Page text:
The canonical correlation analysis (CCA) forecast
of SST in the central Pacific (Barnett et al. 1988, Science, 241, 192-196;
Barnston and Ropelewski 1992, J. Climate, 5, 1316-1345), is shown in Figs.
F1 and F2. This forecast is produced
routinely by the Prediction Branch of the Climate Prediction Center. The predictions from
the National Centers for Environmental Prediction (NCEP) coupled ocean/atmosphere model
(Ji et al. 1998, Mon. Wea. Rev, 126, 1022-1034) are presented in Figs. F3 and F4. Predictions from the latest
version of the LDEO model (Chen, D., M. A. Cane, S. E. Zebiak, Rafael Canizares and A.
Kaplan, 2000, Geophys. Res. Let., accepted) are shown in Figs. F5 and F6. Predictions using linear
inverse modeling (Penland and Magorian 1993, J. Climate, 6, 1067-1076) are
shown in Figs. F7 and F8.
Predictions from the Scripps / Max Planck Institute (MPI) hybrid coupled model (Barnett et
al. 1993, J. Climate, 6, 1545-1566) are shown in Fig. F9.
The CPC and the contributors to the Forecast Forum caution potential users of
this predictive information that they can expect only modest skill.
Near-normal conditions are expected in the tropical Pacific through the boreal spring
ENSO-neutral atmospheric and oceanic conditions prevailed in the tropical
Pacific during October. Weak negative SST anomalies were evident across the central and
eastern tropical Pacific during the month (Fig. T18), with
little change over the past few months (Fig. T9). The
oceanic thermocline remained somewhat deeper-than-normal in the equatorial west-central
and western Pacific (Fig. T15), with temperatures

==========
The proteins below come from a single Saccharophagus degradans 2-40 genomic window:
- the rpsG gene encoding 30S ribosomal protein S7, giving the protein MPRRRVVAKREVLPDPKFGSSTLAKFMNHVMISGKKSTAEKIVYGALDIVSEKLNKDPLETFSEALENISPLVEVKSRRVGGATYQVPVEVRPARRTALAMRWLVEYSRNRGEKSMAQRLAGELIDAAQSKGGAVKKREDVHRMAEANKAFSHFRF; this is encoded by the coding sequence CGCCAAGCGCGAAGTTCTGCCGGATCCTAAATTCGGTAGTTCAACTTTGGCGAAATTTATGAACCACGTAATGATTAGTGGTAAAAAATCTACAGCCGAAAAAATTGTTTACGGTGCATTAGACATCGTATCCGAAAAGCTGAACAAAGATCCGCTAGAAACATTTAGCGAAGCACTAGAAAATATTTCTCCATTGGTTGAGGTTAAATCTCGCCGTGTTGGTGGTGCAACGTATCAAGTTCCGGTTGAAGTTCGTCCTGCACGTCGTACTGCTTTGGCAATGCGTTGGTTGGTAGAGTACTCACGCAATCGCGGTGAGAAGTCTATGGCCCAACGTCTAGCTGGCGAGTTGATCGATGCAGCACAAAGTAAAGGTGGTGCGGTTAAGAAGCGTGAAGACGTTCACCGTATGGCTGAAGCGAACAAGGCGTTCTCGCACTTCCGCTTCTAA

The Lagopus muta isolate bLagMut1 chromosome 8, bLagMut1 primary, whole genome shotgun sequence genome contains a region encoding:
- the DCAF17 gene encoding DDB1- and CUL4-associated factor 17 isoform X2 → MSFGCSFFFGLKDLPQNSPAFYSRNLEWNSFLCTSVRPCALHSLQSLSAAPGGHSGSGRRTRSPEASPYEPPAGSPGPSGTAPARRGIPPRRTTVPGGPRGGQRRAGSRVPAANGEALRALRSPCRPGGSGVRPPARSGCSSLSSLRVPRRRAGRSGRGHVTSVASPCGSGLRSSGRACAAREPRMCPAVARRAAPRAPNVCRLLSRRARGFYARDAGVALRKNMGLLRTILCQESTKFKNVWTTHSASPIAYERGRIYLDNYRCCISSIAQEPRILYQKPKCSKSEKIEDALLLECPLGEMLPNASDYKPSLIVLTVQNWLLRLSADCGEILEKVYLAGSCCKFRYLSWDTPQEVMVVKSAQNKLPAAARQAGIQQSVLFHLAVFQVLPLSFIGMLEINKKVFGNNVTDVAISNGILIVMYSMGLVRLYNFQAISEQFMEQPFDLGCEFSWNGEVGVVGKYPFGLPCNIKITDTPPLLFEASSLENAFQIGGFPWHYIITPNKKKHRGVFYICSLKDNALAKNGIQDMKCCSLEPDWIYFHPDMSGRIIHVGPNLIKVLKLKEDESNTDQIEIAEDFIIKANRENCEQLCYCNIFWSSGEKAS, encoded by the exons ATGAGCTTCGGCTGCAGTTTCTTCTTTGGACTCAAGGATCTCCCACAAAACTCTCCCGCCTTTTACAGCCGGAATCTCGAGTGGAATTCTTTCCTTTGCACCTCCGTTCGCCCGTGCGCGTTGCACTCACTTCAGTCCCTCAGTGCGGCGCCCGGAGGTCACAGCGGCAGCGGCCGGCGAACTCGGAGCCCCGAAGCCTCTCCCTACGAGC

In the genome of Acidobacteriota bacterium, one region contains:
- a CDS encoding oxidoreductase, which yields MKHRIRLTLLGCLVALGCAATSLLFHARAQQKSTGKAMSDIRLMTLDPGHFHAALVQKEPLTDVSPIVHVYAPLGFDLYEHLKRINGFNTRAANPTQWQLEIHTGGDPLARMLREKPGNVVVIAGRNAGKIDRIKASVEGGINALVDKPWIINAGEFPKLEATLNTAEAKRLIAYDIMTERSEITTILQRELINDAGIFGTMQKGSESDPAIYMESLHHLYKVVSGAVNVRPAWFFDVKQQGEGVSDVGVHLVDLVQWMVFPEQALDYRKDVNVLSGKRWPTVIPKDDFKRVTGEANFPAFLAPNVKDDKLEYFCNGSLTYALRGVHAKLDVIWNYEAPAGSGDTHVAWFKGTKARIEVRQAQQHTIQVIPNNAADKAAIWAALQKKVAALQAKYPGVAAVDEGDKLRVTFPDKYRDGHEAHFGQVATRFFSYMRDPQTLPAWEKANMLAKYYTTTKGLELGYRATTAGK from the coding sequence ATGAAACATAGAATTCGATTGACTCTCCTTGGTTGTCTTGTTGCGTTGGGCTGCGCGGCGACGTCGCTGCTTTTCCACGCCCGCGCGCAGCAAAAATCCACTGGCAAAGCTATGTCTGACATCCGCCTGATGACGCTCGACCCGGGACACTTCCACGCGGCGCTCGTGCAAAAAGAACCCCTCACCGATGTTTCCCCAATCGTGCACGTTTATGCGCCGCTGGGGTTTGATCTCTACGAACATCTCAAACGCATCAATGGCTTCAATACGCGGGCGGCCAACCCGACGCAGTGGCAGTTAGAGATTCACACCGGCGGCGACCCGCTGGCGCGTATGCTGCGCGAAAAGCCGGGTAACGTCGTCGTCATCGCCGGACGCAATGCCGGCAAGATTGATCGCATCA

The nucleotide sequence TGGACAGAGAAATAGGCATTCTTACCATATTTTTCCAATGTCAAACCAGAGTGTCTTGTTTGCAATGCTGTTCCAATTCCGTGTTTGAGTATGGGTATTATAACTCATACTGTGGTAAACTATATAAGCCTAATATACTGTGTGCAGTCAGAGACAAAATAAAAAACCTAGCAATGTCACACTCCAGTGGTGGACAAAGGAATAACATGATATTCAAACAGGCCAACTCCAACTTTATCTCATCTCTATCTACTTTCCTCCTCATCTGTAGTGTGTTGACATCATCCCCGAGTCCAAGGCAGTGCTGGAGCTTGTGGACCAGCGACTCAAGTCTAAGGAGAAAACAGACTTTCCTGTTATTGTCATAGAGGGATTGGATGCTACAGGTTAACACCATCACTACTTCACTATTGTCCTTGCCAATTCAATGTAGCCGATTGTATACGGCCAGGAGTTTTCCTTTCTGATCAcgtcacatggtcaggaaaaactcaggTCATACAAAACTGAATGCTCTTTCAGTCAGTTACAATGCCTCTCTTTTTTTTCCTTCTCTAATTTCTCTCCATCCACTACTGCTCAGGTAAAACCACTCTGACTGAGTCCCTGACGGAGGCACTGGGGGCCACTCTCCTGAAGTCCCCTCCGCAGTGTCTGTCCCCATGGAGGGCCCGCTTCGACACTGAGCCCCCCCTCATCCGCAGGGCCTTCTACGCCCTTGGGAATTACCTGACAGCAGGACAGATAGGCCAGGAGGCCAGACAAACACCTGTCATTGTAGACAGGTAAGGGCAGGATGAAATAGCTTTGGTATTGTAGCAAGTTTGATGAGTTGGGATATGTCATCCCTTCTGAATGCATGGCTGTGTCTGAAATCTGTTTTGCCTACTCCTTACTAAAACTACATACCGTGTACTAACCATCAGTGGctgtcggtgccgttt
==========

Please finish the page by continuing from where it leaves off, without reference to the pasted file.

averaging around 1°C- 2°C above normal at thermocline depth (Fig.
T17). The dipole pattern of temperature anomalies that has characterized the
subsurface thermal structure in the tropical Pacific since late 1998 continued to weaken
during the month (Fig. T15). This evolution is consistent
with a return towards normal of the subsurface ocean structure across the equatorial
Pacific. In recent months the pattern of tropical convection [as inferred from anomalous
outgoing longwave radiation (OLR)] has been dominated by tropical intraseasonal
(Madden-Julian Oscillation) activity over the eastern Indian Ocean, Indonesia and the
western Pacific (Fig. T11). This activity has also
resulted in considerable month-to-month variability in the strength of the low-level
easterly wind anomalies across the central and west-central tropical Pacific (Figs. T7, T20).
The most recent NCEP statistical and coupled model forecasts (Figs. F1, F2, F3, F4), as well as other available forecasts (Figs. F5, F6, F7, F8, F9),
indicate near-normal conditions through the spring of 2001.
Weekly updates of SST, 850-hPa wind and OLR are available on the Climate Prediction
Center homepage at: http://www.cpc.ncep.noaa.gov (Weekly